Im disappointed that we have 1 point from the last 3 games, but I aint going to jump off the Arsenal wagon now (I've been a supporter since I was a kid) But I must say its put up or shutup for Wenger in the coming months.

I hope he can pull a 'rabbit out of the hat' If not it might be time for a change.

Real Social Dad said...

let hope the former hey

jarred
we only have to go away to 2 top half teams for the rest of the season
so still could be our year just
Dont believe the Hype

Jarred Grimshaw said...

As real social dad said, we have a fairly soft run home.

We can do it, our record against lower teams is great. Beating Liverpool is vital for a start.

Supporters need to make us much noise as possible!

Joppa Road said...

Lets just concentrate on beating Liverpool. I think its silly to think about winning the league.

Top 4 should be our first aim (ideally 3rd).

Wrighty you go on about the top two dropping points, I dont think they will drop that many. More importantly though may I remind you of Wenger's team selection policy in the league before big Champions League matches. You know it, I know it - he will rest players in important league matches and WE will drop points.

Not being a doom merchant, just going on what Wenger has done in the past and I think its a fairly strong point I make.

JR

Real Social Dad said...

JR if we start playing for 4th then were doomed.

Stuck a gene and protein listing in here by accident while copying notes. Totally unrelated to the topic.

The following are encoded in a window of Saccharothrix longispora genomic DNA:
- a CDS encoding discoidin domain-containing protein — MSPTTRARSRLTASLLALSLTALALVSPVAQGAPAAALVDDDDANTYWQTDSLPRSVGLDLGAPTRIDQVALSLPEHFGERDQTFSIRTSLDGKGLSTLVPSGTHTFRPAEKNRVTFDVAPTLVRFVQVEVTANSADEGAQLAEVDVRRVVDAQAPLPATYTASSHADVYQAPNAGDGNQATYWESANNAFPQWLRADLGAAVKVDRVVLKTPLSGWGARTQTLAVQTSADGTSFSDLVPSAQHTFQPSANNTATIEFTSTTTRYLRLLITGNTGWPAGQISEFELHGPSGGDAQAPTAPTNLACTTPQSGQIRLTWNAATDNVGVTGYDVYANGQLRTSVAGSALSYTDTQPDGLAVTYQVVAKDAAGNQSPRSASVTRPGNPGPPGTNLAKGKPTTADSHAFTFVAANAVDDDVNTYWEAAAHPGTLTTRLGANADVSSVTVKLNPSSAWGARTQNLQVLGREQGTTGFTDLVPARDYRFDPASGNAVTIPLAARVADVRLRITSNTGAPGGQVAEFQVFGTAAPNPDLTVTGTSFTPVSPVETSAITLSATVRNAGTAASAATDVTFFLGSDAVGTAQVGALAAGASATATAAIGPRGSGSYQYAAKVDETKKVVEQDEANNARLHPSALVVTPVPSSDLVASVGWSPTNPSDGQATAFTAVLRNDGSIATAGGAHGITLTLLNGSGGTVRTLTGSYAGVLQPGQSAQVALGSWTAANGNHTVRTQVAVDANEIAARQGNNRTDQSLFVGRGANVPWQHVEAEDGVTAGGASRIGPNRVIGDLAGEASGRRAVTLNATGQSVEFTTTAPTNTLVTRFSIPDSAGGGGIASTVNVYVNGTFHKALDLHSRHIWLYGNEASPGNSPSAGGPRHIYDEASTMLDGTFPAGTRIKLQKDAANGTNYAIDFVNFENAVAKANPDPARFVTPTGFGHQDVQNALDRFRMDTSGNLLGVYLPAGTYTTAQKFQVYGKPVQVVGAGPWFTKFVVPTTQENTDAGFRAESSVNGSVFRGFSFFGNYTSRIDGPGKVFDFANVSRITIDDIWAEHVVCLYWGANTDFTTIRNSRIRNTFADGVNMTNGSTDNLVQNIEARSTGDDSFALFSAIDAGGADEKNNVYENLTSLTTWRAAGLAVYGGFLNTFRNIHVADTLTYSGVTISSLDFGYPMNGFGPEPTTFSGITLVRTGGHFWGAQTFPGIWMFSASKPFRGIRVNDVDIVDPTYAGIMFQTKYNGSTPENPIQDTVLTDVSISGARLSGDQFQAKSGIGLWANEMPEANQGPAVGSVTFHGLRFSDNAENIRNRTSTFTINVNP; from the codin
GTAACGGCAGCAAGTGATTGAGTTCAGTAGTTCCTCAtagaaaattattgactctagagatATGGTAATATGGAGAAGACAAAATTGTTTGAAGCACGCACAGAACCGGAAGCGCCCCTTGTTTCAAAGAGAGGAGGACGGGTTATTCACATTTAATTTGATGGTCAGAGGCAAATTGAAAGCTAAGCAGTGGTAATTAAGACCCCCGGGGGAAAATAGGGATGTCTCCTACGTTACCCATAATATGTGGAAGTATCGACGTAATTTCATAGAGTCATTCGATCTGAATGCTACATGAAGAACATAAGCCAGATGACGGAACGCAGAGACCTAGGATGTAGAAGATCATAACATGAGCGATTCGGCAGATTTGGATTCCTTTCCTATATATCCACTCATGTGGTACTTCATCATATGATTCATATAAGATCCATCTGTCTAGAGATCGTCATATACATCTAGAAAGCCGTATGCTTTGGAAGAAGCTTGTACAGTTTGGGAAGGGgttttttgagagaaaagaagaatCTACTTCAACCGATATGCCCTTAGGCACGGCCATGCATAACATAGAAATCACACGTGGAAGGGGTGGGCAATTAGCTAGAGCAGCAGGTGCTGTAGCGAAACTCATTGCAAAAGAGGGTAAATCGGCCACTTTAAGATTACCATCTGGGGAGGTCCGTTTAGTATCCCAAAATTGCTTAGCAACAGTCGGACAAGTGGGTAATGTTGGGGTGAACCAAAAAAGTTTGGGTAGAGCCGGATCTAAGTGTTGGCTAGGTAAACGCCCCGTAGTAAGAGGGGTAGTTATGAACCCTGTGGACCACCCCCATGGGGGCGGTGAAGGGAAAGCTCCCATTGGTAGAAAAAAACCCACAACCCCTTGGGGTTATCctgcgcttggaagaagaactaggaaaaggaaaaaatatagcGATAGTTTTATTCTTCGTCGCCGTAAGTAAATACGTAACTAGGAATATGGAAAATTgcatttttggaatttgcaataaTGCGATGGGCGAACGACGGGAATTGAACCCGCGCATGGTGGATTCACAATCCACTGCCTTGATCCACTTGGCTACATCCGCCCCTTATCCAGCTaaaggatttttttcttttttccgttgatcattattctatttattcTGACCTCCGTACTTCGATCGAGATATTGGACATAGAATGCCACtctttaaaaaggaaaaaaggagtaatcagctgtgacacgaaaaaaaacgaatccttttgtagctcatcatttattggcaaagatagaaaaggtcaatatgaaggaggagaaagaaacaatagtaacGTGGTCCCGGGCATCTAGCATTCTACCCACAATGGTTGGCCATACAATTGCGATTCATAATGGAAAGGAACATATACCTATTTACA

lets beat the dippers.
as for utd and chels dropping there run ins are scary. like away to all the top 6. teams almost for both of them.

xeeez said...

we are behind the team wrighty..i like the optimistic nature of this blog!

Anonymous said...

Another week, another defeat, another round of Chicken Licken posturing from the Arse-blogosphere. I’m not going to dwell on the painful realities of the loss to Chelsea, here, but offer another long-term perspective of Arsenal’s situation. I will start with the cult of personality that informs much football coverage in this country.

If you think about it, there’s very little penetrating analysis of football in the British popular media, from tabloid journalism to MotD to Football First. It often concentrates on personalities, where it does exist: how did so-and-so play? In the worst of the Arse-blogosphere this descends into invective against perceived offenders (the perpetual Denilson, this week Clichy, in the past Song and Eboue) or, of course, calls for Arsène’s resignation, as he’s to blame for every bad performance, not the players.